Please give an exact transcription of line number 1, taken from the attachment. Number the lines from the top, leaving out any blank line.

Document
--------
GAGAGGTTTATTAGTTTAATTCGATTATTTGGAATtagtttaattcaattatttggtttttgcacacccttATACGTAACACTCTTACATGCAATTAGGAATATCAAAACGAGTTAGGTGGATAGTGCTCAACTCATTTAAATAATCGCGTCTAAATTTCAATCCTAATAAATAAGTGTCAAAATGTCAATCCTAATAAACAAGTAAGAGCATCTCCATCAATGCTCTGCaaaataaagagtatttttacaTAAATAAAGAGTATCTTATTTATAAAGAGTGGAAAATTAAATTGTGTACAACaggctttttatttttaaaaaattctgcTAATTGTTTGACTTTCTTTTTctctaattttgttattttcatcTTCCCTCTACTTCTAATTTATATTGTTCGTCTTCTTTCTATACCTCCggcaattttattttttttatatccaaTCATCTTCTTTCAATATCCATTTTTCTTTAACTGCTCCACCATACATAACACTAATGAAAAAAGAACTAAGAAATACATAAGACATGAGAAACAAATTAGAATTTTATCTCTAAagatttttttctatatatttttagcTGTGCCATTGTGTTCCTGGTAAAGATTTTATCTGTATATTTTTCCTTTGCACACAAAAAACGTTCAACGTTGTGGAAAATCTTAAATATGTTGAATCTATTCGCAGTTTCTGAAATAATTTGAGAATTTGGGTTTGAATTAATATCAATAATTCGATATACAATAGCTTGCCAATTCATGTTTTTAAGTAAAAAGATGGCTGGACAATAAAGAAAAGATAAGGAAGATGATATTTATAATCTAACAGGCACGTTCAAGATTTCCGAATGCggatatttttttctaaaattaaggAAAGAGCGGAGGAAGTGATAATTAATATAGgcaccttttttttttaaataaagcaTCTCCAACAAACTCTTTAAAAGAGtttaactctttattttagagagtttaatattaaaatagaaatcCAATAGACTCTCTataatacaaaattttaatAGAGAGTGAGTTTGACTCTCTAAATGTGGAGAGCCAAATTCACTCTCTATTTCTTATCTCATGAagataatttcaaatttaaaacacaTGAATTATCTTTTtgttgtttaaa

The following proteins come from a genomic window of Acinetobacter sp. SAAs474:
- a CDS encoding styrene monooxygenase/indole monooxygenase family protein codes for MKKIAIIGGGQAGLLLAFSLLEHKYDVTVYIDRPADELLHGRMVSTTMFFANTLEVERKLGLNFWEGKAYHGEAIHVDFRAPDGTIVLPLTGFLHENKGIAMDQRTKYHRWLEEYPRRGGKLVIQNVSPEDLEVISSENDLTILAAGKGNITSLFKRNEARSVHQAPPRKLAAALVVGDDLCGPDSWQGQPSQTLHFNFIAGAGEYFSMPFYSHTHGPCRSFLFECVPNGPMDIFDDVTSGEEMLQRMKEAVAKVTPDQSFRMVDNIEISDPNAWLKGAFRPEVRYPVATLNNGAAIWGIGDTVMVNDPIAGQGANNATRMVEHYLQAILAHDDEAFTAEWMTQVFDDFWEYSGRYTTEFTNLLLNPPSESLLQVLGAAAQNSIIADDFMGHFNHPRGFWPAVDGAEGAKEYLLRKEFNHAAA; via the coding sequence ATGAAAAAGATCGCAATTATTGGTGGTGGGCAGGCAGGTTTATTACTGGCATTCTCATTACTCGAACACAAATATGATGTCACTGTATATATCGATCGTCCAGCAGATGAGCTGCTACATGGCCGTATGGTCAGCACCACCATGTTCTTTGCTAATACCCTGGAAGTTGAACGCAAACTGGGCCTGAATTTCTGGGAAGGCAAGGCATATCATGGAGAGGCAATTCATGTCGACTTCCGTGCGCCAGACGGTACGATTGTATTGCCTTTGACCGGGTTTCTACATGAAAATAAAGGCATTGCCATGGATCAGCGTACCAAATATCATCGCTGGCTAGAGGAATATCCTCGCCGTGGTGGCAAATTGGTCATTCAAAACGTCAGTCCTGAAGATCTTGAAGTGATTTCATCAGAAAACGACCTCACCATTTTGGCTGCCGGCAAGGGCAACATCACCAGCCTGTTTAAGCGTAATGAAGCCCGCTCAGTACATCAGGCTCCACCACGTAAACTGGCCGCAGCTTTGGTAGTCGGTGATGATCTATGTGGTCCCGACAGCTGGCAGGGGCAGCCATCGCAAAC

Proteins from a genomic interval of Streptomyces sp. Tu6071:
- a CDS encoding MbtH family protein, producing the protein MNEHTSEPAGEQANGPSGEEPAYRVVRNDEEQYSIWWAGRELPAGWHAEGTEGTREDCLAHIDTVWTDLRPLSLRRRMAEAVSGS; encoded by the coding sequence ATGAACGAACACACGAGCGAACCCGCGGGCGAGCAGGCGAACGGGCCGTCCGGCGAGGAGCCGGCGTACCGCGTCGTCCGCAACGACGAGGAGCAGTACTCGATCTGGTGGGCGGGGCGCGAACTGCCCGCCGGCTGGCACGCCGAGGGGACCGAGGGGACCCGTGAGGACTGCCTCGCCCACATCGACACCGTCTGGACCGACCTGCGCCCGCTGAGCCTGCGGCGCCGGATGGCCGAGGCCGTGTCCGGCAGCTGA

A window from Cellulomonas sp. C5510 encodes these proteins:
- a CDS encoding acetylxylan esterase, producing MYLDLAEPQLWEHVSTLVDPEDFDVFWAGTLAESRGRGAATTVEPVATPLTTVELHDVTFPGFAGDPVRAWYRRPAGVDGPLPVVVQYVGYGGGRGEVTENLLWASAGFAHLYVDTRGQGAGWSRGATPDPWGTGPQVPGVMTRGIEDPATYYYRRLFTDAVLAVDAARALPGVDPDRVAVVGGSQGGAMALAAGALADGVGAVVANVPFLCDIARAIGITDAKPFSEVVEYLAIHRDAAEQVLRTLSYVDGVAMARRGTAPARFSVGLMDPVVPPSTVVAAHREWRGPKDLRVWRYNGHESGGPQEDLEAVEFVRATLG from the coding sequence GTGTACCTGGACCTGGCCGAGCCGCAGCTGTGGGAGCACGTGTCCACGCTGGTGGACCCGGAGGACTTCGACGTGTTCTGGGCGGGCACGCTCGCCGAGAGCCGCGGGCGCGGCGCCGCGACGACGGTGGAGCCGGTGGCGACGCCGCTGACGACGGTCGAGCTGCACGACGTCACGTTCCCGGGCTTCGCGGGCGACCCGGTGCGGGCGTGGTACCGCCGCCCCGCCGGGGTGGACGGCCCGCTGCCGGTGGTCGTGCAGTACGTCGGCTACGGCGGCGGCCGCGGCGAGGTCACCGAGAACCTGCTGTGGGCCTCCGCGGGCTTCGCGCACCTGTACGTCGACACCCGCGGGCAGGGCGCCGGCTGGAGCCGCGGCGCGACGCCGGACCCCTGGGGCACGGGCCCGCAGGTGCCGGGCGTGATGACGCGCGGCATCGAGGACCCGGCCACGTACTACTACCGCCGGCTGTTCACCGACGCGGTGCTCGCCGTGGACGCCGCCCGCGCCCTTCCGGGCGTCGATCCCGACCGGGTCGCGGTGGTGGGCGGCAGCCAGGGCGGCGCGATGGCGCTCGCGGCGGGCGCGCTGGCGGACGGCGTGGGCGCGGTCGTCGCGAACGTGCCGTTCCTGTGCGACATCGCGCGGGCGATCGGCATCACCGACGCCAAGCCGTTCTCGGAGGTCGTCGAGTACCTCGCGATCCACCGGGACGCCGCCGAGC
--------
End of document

GAGAGGTTTATTAGTTTAATTCGATTATTTGGAATtagtttaattcaattatttggtttttgcacacccttATACGTAACACTCTTACATGCAATTAGGAATATCAAAACGAGTTAGGTGGATAGTGCTCAACTCATTTAAATAATCGCGTCTAAATTTCAATCCTAATAAATAAGTGTCAAAATGTCAATCCTAATAAACAAGTAAGAGCATCTCCATCAATGCTCTGCaaaataaagagtatttttacaTAAATAAAGAGTATCTTATTTATAAAGAGTGGAAAATTAAATTGTGTACAACaggctttttatttttaaaaaattctgcTAATTGTTTGACTTTCTTTTTctctaattttgttattttcatcTTCCCTCTACTTCTAATTTATATTGTTCGTCTTCTTTCTATACCTCCggcaattttattttttttatatccaaTCATCTTCTTTCAATATCCATTTTTCTTTAACTGCTCCACCATACATAACACTAATGAAAAAAGAACTAAGAAATACATAAGACATGAGAAACAAATTAGAATTTTATCTCTAAagatttttttctatatatttttagcTGTGCCATTGTGTTCCTGGTAAAGATTTTATCTGTATATTTTTCCTTTGCACACAAAAAACGTTCAACGTTGTGGAAAATCTTAAATATGTTGAATCTATTCGCAGTTTCTGAAATAATTTGAGAATTTGGGTTTGAATTAATATCAATAATTCGATATACAATAGCTTGCCAATTCATGTTTTTAAGTAAAAAGATGGCTGGACAATAAAGAAAAGATAAGGAAGATGATATTTATAATCTAACAGGCACGTTCAAGATTTCCGAATGCggatatttttttctaaaattaaggAAAGAGCGGAGGAAGTGATAATTAATATAGgcaccttttttttttaaataaagcaTCTCCAACAAACTCTTTAAAAGAGtttaactctttattttagagagtttaatattaaaatagaaatcCAATAGACTCTCTataatacaaaattttaatAGAGAGTGAGTTTGACTCTCTAAATGTGGAGAGCCAAATTCACTCTCTATTTCTTATCTCATGAagataatttcaaatttaaaacacaTGAATTATCTTTTtgttgtttaaa